The social media behemoth admits it can’t keep track of the data it collects on users
Facebook has acknowledged that even its own privacy engineers struggle to understand how users’ personal data is processed and stored in a recently-leaked document published by the Motherboard news outlet on Wednesday.
“We’ve built systems with open borders,” the document, apparently written by privacy engineers working on the Ad and Business Product team, laments, likening the platform’s data management systems to a “bottle of ink” comprised of different kinds of user information. “You pour that ink into a lake of water (our open data systems; our open culture) … and it flows … everywhere,” the team explains.
“How do you put that ink back in the bottle? How do you organize it again, such that it only flows to the allowed places in the lake?” the team asked, describing the conundrum as a “fundamental” problem for Facebook.
“We can’t confidently make controlled policy changes or external commitments such as ‘we will not use X data for Y purpose’. And yet, this is exactly what regulators expect us to do,” the document, written in 2021, continues. The model is supposed to sit “at the center of [Facebook’s] monetization strategy and [act as]the engine that powers Facebook’s growth,” yet the company’s own employees clearly struggle to understand the basic concepts underpinning that strategy.
The issue, referred to as “data lineage,” is at the core of recent legal developments in multiple countries regarding how social media data is used. If Facebook collects a user’s phone number for the stated purpose of securing the individual’s account with two-factor authentication, for example, it is illegal to feed it to the platform’s “people you may know” feature under the EU’s 2018 General Data Protection Regulation law. Tech blog Gizmodo caught Facebook doing just that shortly after the law was passed, and the platform had to stop the practice.
As governments – including the EU, India, and the US – pass increasingly stringent regulations aimed at controlling speech on social media, the inability of Facebook employees to manage or even understand how their platforms handle user data is becoming an increasingly serious issue.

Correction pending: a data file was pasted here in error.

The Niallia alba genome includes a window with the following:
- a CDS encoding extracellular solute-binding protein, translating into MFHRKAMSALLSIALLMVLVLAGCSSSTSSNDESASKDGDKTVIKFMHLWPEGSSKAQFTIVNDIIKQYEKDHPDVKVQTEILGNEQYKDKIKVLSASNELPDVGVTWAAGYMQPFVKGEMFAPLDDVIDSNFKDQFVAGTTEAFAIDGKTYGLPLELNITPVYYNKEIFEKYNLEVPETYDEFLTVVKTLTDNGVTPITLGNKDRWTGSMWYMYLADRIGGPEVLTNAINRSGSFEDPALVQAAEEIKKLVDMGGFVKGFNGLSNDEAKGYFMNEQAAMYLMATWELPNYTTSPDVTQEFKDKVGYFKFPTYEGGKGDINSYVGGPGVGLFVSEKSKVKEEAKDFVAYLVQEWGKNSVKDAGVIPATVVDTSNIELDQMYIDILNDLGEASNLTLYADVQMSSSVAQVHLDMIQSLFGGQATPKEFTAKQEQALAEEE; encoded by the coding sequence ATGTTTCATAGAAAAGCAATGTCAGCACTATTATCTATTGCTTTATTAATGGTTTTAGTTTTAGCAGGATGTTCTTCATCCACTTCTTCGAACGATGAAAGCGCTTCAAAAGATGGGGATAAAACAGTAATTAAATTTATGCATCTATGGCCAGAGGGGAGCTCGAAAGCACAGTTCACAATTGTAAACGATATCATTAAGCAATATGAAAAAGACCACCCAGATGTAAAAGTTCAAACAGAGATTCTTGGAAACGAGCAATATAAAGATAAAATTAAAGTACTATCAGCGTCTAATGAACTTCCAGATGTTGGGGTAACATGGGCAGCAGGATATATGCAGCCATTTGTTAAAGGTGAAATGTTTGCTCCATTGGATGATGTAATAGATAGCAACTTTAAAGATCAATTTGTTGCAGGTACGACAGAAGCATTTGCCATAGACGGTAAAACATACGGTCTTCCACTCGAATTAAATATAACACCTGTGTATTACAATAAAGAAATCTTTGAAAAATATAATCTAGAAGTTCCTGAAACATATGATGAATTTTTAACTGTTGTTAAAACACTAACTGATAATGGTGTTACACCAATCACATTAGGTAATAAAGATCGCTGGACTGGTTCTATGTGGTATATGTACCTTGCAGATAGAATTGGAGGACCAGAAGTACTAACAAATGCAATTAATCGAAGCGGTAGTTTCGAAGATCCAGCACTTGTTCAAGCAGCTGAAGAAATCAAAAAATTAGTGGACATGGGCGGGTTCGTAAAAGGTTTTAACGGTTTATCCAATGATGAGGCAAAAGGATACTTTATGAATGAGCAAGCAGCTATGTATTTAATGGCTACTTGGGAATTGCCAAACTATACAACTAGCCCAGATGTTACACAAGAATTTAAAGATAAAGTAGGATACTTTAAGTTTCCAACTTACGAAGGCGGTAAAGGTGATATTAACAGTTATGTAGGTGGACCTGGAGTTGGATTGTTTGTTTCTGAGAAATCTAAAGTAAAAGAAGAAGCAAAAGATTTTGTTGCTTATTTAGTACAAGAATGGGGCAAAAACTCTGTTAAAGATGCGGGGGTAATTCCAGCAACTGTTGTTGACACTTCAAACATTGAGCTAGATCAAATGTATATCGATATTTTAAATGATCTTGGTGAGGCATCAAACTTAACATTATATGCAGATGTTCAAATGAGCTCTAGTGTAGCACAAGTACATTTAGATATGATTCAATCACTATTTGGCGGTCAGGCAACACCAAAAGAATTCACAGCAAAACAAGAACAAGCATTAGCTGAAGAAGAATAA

The leaked document obtained by Motherboard suggests employees may not even be able to limit the use of individuals’ data, due to the sheer volume of information collected on a daily basis.
While a Facebook spokesperson denied the document constituted evidence it was not complying with privacy regulations, an employee who spoke to the outlet on the condition of anonymity argued that, if anything, the paper’s condemnation of Facebook’s cluelessness didn’t go far enough. “Facebook has a general idea of how many bits of data are stored in its data centers. The where [the data]goes part is, broadly speaking, a complete s***show,” the employee told Vice in an online chat, suggesting it gave Facebook “legal cover” because of how much it would cost the company to “fix this mess.”
“It gives them the excuse for keeping that much private data simply because at their scale and with their business model and infrastructure design they can plausibly claim that they don’t know what they have,” the employee explained.
Privacy activist and senior fellow at the Irish Council for Civil Liberties Johnny Ryan told Motherboard that the document “admits what we long suspected: that there is a data free-for-all inside Facebook, and that the company has no control whatsoever over the data it holds.”
“It is a black and white recognition of the absence of any data protection. Facebook details how it breaks each principle of data protection law. Everything it does to our data is illegal. You’re not allowed to have an internal data free-for-all,” Ryan insisted.
The document warns that a “multi-year investment in Ads and our infrastructure teams” will be required in order to “gain control over how our systems ingest, process and egest data” in order to bring the platform into compliance with the current regulatory climate, warning that restrictions on the use of individuals’ private data “will continue to expand around the globe as we shift toward consent.”